Wednesday, May 29, 2013

SSL failure with DSA certificate on ios

This may come handy testing ios > Remote server over SSL.

SSL connection from ios device to a remote server will fail, if the remote server's certificate's algorithm is DSA. I found this during testing and I don't know if Apple has this documented.

My remote server was a Java server, and used JKS as the keystore format. The Java Keytool by defaults creates DSA type certificates.

To test that having the RSA certificate will get me past the issue. I created a new self signed certificate with JDK keytool with RSA type certificate.  Than I converted the certificate to PEM format and ran openssl server with the PEM certificate. I then connected to the openssl server from the safari browser on the ios device and the connection was successful.

You may ask why didn't I directly create the certificate with openssl in the PEM format, well I used keytool to show a collegue how to convert JKS to PEM.

  1. Create a self signed certificate
    keytool -genkey -keyalg RSA -alias selfsigned -keystore keystore.jks -storepass password -validity 360 -keysize 2048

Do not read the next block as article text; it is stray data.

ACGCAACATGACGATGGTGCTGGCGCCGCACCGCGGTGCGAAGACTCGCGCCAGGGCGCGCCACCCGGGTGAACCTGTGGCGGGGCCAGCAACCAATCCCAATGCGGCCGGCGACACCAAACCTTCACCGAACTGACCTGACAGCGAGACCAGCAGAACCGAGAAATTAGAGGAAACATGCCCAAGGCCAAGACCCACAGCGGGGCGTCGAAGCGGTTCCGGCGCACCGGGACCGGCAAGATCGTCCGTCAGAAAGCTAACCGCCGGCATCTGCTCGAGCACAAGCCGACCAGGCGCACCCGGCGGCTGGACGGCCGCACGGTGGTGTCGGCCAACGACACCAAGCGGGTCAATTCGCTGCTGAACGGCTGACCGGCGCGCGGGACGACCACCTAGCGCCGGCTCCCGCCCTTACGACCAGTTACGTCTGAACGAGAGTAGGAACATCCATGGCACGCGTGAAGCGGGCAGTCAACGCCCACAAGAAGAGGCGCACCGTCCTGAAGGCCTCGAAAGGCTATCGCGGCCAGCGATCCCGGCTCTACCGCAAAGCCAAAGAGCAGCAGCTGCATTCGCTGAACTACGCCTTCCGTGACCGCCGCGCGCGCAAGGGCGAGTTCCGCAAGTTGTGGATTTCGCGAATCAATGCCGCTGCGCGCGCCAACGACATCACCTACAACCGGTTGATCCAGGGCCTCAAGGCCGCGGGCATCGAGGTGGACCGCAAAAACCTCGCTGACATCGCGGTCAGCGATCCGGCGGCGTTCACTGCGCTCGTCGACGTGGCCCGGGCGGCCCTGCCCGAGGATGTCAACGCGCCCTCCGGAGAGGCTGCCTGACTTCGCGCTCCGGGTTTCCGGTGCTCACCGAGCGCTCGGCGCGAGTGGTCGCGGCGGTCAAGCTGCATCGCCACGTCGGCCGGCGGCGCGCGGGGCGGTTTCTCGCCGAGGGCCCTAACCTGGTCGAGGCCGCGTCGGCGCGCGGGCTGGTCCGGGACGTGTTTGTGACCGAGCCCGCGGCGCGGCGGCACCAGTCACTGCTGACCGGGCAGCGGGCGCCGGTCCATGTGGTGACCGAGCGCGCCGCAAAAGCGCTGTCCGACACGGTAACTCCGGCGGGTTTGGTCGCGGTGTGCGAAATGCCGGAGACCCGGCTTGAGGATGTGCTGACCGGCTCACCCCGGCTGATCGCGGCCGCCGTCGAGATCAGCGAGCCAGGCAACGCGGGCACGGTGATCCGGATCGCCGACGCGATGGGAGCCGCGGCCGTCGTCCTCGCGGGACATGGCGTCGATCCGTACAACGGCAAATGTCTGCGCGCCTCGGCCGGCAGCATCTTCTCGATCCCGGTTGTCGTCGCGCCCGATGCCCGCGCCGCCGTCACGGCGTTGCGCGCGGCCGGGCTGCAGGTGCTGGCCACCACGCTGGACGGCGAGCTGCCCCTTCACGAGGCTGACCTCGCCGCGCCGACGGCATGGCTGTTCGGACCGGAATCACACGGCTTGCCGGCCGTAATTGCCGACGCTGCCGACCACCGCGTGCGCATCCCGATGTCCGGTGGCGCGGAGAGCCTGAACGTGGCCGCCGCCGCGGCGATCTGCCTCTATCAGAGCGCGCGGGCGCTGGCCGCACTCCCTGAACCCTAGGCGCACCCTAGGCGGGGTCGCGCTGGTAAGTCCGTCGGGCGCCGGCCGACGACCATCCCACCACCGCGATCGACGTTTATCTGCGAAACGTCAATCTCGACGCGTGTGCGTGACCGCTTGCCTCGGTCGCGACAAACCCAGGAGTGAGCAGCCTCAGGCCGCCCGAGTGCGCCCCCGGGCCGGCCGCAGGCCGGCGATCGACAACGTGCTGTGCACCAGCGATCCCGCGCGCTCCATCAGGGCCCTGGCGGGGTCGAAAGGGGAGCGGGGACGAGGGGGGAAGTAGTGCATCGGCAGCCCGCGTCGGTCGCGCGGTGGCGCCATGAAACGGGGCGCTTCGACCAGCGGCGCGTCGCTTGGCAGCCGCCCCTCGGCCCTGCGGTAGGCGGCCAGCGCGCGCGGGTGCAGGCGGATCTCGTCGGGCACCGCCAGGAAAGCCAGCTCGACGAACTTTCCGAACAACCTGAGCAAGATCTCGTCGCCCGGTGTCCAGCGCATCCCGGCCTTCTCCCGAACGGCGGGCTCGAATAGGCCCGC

2. Export JKS to PKCS12

    keytool -importkeystore -srckeystore keystore.jks -destkeystore keystore.p12 -srcstoretype jks -deststoretype pkcs12
  3. Convert PKCS12 to PEM

    openssl pkcs12 -in keystore.p12 -out keystore.pem
  4. Launch a test server with openssl command

    openssl s_server -cert keystore.pem -www
  5. Connect to the server from a browser on iOS or from a remote device

    openssl s_client -connect  host:4433

Tuesday, May 7, 2013

Self signed Cert with Android and iPhone

Often there is a need to put a certificate on the android device (emulator | real)  for testing with SSL. This wil be the case when one needs to use a self signed cert since getting a real CA signed cert is expensive.

The high level steps are :

  1. Export the cert  from your current keystore and put it into a file
  2. Copy the cert file to android device
  3. Run settings app to add it to the trusted certificates.
The caveat it that the exported file from step 1 needs to be in p12 format.

Here are the detailed steps for Android emulator and using the source keystore as JKS.

  1. keytool -importkeystore -srckeystore -destkeystore -deststoretype PKCS12 -srcalias
  2. Start the Android emulator - emulator -avd & - Wait for this to finish
  3. adb - devices will list the android instances it know about, wait for the emulator to show up here as running.
  4. adb push /sdcard/file.p12 - Copies the exported cert file to /sdcard area of Android
  5. Go to Emulator > Settings > Security > Install Trusted Cert from SD card
  6. Type the password that you specified in step 1
  7. You should be good to go.
It is even easier for iPhone. 
  1. Just email the cert from step 1 to an email configured on iphone as an attachment
  2. Open the email from iPhone and click/tap the attachement.